In any case, scientists understand that today's findings are still theory, subject to falsification, and physicists don't tell people to jump out of windows just to test our assumptions. By contrast, psychologists do the moral equivalent of this regularly.

Walter Freeman drove about the country in his "lobotomobile," performing altogether about 3500 lobotomies in the clinics of any number of professional psychologists, who were persuaded to coöperate based on — evidence? research? — no, based on Freeman's persuasiveness. Little has changed since those times. One thing that has changed is that psychologists now freely acknowledge the fact that psychology isn't rigorously scientific.
What is possible, however, is to make predictions about phenomena; psychology does this in a scientific manner - a manner by which theories can be falsified ... This is false — theories are neither shaped nor falsified in psychology, for reasons given here. As a result, any number of entirely unsupported and unsupportable practices are common fare among practicing psychologists. Hypnotism. Aroma therapy. Recovered Memory Therapy. Facilitated Communication. Alien abduction recovery therapy. None of these can be falsified by a rigorous scientific tradition within psychology, for the simple reason that there is no rigorous scientific tradition within psychology.

Sometimes a client dies, like Candace Newmaker or Rebecca Riley, after which the courts assume responsibility rather than psychologists. But theories are rarely crafted and never [rigorously] tested nor falsified within psychology.
It appears (though I am uncertain) as though you, much like many other people, are asking for essentialist answers from psychology. Essentialism [a requirement that certain things be present] is a property of science. Science is not art, it is not a matter of personal judgment, and it cannot coexist with a post-modernist outlook.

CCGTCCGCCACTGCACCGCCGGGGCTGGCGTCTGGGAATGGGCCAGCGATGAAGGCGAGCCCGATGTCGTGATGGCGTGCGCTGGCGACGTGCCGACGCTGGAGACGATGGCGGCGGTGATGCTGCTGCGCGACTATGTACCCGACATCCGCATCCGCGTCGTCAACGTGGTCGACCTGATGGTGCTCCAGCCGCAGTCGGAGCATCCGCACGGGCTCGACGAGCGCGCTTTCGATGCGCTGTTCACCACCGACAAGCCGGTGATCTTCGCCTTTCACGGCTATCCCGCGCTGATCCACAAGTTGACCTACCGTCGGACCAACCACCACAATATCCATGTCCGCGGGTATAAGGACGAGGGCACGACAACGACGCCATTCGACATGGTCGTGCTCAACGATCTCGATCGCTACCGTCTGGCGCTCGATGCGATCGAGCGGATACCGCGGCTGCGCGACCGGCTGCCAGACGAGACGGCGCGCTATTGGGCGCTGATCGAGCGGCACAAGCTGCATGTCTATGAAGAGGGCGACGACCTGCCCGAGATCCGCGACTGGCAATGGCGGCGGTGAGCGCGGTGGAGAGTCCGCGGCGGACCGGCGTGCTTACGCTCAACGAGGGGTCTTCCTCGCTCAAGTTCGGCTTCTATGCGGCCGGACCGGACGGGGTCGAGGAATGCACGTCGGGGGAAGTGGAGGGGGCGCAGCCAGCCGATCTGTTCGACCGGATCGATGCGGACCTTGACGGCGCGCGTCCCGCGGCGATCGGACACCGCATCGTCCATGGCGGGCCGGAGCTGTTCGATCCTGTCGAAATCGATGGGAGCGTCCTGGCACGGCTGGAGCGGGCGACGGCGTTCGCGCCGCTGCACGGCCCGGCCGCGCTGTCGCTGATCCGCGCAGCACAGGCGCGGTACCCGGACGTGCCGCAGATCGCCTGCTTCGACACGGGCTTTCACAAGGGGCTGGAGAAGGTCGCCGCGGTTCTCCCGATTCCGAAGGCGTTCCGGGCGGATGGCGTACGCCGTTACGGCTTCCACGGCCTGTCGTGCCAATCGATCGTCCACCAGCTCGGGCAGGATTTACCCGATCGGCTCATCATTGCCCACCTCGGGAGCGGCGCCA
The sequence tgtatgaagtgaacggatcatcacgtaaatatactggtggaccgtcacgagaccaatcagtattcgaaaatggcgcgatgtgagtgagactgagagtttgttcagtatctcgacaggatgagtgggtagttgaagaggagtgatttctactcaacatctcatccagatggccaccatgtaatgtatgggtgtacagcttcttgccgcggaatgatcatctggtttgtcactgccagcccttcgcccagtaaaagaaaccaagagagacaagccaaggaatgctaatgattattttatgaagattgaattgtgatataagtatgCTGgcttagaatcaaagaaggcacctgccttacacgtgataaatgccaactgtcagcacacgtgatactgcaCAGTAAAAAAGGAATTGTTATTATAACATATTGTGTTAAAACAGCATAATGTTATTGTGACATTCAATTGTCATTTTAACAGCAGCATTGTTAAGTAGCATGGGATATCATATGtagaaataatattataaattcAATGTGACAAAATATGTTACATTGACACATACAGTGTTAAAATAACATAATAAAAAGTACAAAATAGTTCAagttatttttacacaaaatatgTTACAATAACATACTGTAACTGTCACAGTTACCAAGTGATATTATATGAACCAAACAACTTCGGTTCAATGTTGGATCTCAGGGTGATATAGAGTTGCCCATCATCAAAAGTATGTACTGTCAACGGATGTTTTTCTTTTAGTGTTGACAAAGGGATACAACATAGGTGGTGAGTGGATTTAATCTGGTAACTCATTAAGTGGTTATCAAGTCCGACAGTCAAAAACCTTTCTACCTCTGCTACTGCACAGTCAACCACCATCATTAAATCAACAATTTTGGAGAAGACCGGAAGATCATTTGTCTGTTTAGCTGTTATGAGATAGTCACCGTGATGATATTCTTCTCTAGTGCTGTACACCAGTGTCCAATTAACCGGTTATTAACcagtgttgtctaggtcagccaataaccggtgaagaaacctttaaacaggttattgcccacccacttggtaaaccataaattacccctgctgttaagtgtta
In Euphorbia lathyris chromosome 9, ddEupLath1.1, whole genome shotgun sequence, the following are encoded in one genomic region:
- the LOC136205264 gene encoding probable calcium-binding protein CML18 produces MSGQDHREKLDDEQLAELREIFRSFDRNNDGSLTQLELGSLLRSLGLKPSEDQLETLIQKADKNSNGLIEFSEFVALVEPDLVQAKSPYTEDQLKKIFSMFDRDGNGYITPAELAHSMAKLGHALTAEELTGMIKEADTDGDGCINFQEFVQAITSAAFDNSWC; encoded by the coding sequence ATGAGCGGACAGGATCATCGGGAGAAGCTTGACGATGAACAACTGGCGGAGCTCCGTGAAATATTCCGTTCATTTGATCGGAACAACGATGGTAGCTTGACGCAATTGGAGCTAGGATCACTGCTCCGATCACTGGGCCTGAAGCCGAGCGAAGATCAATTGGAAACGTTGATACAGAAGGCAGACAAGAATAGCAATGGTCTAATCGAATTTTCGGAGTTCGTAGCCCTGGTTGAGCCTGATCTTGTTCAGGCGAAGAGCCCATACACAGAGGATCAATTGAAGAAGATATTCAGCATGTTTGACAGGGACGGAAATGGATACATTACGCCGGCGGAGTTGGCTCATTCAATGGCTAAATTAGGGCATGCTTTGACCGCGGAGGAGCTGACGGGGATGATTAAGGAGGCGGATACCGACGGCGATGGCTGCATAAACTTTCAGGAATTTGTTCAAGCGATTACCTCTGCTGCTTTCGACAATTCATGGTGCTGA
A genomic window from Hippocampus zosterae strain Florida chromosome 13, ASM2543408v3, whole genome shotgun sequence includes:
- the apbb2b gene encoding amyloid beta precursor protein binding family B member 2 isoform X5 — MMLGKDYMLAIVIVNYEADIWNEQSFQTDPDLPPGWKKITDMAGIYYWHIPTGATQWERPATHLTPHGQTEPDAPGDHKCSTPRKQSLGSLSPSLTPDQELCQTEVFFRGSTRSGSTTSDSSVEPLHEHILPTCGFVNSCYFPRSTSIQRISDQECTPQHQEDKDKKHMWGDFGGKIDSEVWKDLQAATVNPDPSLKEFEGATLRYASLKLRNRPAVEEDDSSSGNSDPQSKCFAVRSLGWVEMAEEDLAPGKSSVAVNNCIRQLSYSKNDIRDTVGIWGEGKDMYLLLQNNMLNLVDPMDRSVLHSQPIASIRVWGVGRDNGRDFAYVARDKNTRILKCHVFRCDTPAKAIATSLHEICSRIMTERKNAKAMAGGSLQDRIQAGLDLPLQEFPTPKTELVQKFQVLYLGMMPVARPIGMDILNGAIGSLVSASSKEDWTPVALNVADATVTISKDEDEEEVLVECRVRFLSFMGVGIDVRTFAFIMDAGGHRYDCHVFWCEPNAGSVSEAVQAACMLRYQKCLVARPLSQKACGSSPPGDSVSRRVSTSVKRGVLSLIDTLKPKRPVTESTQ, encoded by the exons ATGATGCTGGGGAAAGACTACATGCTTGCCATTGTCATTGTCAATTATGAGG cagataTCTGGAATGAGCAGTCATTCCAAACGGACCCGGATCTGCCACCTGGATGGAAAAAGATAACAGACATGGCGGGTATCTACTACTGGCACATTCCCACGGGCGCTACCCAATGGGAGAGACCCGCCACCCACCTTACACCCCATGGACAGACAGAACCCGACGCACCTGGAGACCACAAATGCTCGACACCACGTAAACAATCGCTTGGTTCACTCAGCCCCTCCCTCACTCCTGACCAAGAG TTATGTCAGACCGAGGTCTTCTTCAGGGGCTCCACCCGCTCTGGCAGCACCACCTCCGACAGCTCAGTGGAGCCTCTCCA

Science must create theories, the theories must relate to evidence (and vice versa), and the theories must be testable and falsifiable. That's the essence. There is more, but that is the essentialist heart of science.

Psychologists go through the motions of science, but when it comes down to the essentials, when it comes down to denying clinical application of a treatment until rigorous research has been conducted, it cannot meet accepted scientific standards.

You, on the other hand, probably have little knowledge of other "sciences,"
  1. What happened to your prohibition against ad-hominem attacks? Oh, was that meant to apply only to me, not you?
  2. There is precisely one science. There are not "other sciences." A field either toes the scientific line, or it doesn't, and the subject matter is irrelevant to this assessment.
  3. Remember in this connection that science has no essential connection to particular subjects of study, for the reason (again) that science is not the product, it is the process for acquiring the product. For more depth on this topic, read this article.
I recommend (since I hope you value support, rather than "hand waving") that you read the book "How to Think Straight about Psychology," by Keith Stanovich. He dispells many of your arugments in the book (as would I, but I have limited time to do so). All its qualities aside, this interesting book doesn't address or refute any of my (or Ronald Levant's, or Sigmund Koch's, or Richard Feynman's) position on the scientific standing of psychology.

To argue that psychology is useful and ought to be a science is not remotely the same as arguing that it is. It isn't.